While the authorities above cited support the rule as stated, we do not adopt such rule but adhere to the rule established in Fidelity and Guaranty Co. v. Moore, 143 Fla. 103, 196 So. 495, and in Sweat v. Allen, 145 Fla. 733, 200 So. 348. The factual conditions differentiate this case from the Moore case and the Allen case.

On the entire record, no reversible error is made to appear.

The judgment is affirmed.

So ordered.


CHAPMAN, J., concurs specially.

THOMAS, J. concurs with CHAPMAN, J.

The question for adjudication presented on this record is whether or not the evidence established that the appellee's injury occurred in the course of his employment. The testimony has been considered and the briefs filed by counsel have been carefully examined. There is but little if any dispute in the testimony. The law applicable to the controversy is fixed by statute and decisions of this Court construing or interpreting the same. See Sears, Roebuck Co. v. Pixler, 140 Fla. 677, 192 So. 617; Firestone Auto Supply Service Stores v. Bullard, 141 Fla. 282, 192 So. 865; Cone Bros. Contracting Co. v. Massey, 145 Fla. 56, 198 So. 802; Dixie Laundry v. Wentzell, 145 Fla. 569, 200 So. 860; Sweat v. Allen, 145 Fla. 733, 200 So. 348; City of St. Petersburg v. Mosedale, 146 Fla. 784, 1 So.2d 878; City of Lakeland v. Burton, 147 Fla. 412, 2 So.2d 731; Cohen v. Sloan, 138 Fla. 752, 190 So. 14; Fidelity Casualty Co. v., Moore, 143 Fla. 103, 196 So. 495; Southern States Mfg. Co. v. Wright, 146 Fla. 29, 200 So. 375; Sims Tire Service v. Parker, 146 Fla. 23, 200 So. 524.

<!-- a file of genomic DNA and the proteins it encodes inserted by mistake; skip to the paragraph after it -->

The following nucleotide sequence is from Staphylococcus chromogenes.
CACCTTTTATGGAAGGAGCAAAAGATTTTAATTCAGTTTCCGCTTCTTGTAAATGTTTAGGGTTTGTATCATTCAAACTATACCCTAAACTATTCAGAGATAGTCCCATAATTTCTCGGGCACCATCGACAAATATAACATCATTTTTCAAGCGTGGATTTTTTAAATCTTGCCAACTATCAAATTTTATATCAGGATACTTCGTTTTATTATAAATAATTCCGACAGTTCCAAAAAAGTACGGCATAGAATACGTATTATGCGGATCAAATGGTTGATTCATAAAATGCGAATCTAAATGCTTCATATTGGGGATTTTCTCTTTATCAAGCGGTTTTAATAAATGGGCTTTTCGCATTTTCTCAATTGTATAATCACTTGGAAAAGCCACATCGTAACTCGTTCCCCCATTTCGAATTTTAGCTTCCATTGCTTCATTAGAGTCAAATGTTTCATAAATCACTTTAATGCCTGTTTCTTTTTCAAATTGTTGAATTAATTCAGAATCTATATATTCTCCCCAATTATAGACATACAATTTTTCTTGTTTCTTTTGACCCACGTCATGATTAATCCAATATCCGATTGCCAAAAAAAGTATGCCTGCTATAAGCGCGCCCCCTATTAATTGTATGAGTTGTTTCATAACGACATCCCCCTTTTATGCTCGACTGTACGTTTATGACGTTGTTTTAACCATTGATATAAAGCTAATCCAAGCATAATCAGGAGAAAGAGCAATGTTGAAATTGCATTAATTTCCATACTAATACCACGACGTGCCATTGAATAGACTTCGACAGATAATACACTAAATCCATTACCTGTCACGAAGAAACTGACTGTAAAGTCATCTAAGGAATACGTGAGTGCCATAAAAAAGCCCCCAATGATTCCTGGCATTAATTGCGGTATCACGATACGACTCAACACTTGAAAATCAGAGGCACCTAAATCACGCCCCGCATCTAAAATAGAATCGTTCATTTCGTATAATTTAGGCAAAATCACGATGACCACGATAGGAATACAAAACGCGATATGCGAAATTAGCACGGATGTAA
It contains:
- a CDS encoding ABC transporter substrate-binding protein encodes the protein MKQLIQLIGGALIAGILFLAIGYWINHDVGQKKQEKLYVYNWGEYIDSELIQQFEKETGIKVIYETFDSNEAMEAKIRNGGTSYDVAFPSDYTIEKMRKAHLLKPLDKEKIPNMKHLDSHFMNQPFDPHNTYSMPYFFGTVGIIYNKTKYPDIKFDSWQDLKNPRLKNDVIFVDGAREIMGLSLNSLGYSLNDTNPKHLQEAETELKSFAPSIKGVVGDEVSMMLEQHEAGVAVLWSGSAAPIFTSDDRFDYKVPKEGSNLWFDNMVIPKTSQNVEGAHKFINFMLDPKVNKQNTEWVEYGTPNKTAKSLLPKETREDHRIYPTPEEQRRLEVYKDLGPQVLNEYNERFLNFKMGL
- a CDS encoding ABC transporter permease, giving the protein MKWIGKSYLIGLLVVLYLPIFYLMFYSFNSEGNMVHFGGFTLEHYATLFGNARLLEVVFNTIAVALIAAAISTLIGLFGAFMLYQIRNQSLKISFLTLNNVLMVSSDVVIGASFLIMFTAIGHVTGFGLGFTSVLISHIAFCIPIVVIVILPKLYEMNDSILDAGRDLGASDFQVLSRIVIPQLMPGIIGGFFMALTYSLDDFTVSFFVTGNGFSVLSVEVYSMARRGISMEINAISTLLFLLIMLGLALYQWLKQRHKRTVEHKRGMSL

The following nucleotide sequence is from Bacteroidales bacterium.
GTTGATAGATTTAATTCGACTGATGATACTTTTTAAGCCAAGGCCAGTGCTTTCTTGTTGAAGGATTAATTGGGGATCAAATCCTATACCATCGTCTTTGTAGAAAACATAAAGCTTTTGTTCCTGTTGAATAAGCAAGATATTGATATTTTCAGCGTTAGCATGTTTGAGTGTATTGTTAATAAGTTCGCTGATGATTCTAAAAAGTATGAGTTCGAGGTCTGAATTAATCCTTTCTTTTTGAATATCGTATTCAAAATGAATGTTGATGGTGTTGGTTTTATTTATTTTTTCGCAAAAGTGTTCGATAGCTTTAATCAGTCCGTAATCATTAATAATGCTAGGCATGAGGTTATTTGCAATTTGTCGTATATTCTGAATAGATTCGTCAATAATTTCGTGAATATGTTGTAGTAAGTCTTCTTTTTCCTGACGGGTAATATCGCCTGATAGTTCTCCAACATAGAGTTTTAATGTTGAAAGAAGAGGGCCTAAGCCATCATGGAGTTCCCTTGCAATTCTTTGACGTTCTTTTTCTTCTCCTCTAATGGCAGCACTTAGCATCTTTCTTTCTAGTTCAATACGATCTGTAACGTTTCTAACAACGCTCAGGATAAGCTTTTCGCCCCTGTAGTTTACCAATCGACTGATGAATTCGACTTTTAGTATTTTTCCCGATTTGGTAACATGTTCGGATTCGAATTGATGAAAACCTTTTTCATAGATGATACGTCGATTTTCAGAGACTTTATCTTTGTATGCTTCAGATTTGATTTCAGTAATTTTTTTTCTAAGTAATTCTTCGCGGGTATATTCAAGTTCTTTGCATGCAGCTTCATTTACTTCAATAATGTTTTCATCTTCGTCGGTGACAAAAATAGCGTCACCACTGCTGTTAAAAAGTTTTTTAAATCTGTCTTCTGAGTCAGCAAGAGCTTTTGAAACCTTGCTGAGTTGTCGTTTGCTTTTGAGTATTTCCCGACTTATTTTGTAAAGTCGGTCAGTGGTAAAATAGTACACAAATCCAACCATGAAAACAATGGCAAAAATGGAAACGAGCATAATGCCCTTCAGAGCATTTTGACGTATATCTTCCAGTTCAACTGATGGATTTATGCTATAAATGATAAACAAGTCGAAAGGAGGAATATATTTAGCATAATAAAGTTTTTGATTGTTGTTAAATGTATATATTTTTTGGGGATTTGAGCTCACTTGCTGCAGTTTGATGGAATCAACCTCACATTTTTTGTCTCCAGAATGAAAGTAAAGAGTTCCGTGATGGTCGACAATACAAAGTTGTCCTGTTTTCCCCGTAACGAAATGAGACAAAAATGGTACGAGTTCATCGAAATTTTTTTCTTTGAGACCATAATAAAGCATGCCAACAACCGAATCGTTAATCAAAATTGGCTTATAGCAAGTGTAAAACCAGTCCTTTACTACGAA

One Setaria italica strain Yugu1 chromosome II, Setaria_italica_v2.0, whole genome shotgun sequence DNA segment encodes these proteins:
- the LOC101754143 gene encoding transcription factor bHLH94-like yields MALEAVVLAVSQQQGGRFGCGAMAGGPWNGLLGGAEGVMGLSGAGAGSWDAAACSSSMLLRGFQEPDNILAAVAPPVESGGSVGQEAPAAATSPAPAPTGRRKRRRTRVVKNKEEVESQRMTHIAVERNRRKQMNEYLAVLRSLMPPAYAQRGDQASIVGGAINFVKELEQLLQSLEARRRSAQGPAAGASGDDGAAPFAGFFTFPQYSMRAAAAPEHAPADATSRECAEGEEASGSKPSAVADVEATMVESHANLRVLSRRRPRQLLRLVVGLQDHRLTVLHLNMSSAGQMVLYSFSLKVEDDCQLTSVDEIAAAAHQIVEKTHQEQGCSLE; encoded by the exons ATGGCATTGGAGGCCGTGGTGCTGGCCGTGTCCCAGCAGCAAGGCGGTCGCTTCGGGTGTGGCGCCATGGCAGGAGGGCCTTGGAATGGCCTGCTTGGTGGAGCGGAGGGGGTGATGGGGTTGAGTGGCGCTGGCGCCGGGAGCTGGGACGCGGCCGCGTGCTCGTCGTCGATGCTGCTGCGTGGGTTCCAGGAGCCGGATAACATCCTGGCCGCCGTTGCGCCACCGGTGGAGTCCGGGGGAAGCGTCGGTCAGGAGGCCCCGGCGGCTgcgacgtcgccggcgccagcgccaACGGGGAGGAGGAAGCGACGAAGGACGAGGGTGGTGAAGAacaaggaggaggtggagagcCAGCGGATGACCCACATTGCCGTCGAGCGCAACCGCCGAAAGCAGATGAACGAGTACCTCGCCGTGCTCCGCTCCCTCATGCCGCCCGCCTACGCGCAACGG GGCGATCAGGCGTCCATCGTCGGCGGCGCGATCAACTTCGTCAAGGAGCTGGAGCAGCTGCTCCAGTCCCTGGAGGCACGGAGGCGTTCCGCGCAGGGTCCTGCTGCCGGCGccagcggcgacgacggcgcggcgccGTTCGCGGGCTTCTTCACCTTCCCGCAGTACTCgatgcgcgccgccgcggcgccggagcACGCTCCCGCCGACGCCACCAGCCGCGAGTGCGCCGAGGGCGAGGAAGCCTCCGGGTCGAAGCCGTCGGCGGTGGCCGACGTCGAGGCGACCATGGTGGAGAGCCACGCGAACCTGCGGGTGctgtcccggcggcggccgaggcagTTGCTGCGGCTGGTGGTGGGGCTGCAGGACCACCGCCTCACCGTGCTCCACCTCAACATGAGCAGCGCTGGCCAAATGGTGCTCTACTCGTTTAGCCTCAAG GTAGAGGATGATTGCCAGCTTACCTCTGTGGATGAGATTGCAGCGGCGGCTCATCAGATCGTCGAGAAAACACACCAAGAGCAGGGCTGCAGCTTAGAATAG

I agree to the conclusion of the opinion as prepared by Mr. Justice BUFORD but I hesitate in holding that the many decisions therein cited from other courts of other jurisdictions are persuasive or controlling on the issues and facts here involved. I prefer to rely on the previous holdings of this Court which I fail to find cited in the briefs of counsel for the respective parties.


Summaries of

Bituminous Casualty Corp., et al. v. Richardson

Supreme Court of Florida. En Banc
Oct 24, 1941
148 Fla. 323 (Fla. 1941)
Case details for

Bituminous Casualty Corp., et al. v. Richardson

Case Details


Court:Supreme Court of Florida. En Banc

Date published: Oct 24, 1941


148 Fla. 323 (Fla. 1941)
4 So. 2d 378

Citing Cases

Metropolitan Dade County v. Russell

The JCC's finding that Claimant hurt herself while on the job satisfied the "in the course of employment"…

Garver v. Eastern Airlines

Nevertheless, we are of the view that if these statements were ever the established rule in Florida regarding…